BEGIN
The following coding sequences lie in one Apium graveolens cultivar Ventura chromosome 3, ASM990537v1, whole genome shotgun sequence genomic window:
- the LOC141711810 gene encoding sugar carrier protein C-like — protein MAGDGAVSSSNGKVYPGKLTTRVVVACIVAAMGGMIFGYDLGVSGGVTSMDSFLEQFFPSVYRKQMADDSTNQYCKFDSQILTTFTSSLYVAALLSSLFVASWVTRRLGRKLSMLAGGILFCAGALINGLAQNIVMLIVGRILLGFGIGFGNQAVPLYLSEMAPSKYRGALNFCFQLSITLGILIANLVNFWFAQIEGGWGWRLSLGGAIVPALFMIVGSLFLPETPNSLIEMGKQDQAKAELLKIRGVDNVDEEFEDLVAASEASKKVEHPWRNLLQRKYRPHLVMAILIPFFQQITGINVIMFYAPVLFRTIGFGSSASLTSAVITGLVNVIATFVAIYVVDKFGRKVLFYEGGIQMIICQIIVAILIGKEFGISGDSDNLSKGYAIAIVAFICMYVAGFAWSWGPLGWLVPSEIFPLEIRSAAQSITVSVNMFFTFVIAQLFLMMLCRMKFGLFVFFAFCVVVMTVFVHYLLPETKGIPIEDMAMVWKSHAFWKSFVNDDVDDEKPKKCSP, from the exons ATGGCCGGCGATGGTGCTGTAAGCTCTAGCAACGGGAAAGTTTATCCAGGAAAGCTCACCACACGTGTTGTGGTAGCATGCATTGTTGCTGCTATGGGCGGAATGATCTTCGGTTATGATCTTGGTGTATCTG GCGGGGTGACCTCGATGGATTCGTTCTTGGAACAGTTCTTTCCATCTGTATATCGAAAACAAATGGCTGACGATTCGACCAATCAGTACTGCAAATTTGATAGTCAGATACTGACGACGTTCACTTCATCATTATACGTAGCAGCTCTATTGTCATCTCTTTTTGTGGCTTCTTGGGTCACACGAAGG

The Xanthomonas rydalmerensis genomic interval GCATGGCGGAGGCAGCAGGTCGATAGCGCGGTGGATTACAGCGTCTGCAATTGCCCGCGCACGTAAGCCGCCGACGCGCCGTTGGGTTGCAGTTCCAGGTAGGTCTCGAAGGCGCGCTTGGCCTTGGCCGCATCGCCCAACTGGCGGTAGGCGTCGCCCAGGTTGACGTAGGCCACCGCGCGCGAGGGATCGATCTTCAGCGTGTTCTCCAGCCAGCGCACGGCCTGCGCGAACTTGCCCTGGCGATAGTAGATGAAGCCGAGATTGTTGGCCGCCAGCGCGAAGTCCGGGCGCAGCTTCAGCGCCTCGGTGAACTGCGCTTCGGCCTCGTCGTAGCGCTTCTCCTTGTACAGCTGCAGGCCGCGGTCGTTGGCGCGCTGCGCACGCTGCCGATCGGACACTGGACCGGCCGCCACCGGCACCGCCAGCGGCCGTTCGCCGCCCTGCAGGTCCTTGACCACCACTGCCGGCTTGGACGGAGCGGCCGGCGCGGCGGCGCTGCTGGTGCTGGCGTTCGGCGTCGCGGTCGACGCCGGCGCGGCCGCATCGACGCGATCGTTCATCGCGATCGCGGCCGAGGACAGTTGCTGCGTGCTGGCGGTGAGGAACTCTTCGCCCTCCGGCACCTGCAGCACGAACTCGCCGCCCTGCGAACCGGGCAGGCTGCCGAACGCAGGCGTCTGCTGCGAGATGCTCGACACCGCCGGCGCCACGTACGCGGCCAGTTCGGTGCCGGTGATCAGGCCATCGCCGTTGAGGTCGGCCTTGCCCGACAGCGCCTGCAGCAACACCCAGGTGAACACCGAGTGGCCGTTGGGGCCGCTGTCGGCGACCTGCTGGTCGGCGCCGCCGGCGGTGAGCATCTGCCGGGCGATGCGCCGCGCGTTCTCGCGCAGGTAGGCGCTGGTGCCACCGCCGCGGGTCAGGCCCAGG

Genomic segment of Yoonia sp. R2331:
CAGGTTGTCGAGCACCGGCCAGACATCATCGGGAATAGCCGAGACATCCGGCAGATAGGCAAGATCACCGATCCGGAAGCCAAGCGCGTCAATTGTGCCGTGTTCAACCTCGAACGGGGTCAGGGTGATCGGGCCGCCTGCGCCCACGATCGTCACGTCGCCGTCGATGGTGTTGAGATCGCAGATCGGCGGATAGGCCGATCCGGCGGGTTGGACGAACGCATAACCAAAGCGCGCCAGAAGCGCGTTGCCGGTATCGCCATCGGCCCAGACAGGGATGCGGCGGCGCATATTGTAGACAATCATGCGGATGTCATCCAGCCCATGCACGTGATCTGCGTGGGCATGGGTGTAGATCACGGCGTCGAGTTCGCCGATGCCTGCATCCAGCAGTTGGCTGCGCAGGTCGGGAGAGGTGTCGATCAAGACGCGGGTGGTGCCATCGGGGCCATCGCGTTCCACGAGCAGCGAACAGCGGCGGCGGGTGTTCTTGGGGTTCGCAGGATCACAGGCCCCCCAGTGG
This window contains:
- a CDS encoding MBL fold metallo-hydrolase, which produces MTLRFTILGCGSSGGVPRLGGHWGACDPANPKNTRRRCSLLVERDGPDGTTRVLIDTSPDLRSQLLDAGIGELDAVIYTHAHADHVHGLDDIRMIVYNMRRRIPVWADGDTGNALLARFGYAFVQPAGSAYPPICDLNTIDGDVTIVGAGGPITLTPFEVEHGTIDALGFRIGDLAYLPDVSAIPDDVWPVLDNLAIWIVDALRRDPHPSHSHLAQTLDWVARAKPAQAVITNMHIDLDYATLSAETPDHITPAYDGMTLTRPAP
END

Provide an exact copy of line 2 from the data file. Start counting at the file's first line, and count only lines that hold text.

- the LOC141711810 gene encoding sugar carrier protein C-like — protein MAGDGAVSSSNGKVYPGKLTTRVVVACIVAAMGGMIFGYDLGVSGGVTSMDSFLEQFFPSVYRKQMADDSTNQYCKFDSQILTTFTSSLYVAALLSSLFVASWVTRRLGRKLSMLAGGILFCAGALINGLAQNIVMLIVGRILLGFGIGFGNQAVPLYLSEMAPSKYRGALNFCFQLSITLGILIANLVNFWFAQIEGGWGWRLSLGGAIVPALFMIVGSLFLPETPNSLIEMGKQDQAKAELLKIRGVDNVDEEFEDLVAASEASKKVEHPWRNLLQRKYRPHLVMAILIPFFQQITGINVIMFYAPVLFRTIGFGSSASLTSAVITGLVNVIATFVAIYVVDKFGRKVLFYEGGIQMIICQIIVAILIGKEFGISGDSDNLSKGYAIAIVAFICMYVAGFAWSWGPLGWLVPSEIFPLEIRSAAQSITVSVNMFFTFVIAQLFLMMLCRMKFGLFVFFAFCVVVMTVFVHYLLPETKGIPIEDMAMVWKSHAFWKSFVNDDVDDEKPKKCSP, from the exons ATGGCCGGCGATGGTGCTGTAAGCTCTAGCAACGGGAAAGTTTATCCAGGAAAGCTCACCACACGTGTTGTGGTAGCATGCATTGTTGCTGCTATGGGCGGAATGATCTTCGGTTATGATCTTGGTGTATCTG GCGGGGTGACCTCGATGGATTCGTTCTTGGAACAGTTCTTTCCATCTGTATATCGAAAACAAATGGCTGACGATTCGACCAATCAGTACTGCAAATTTGATAGTCAGATACTGACGACGTTCACTTCATCATTATACGTAGCAGCTCTATTGTCATCTCTTTTTGTGGCTTCTTGGGTCACACGAAGG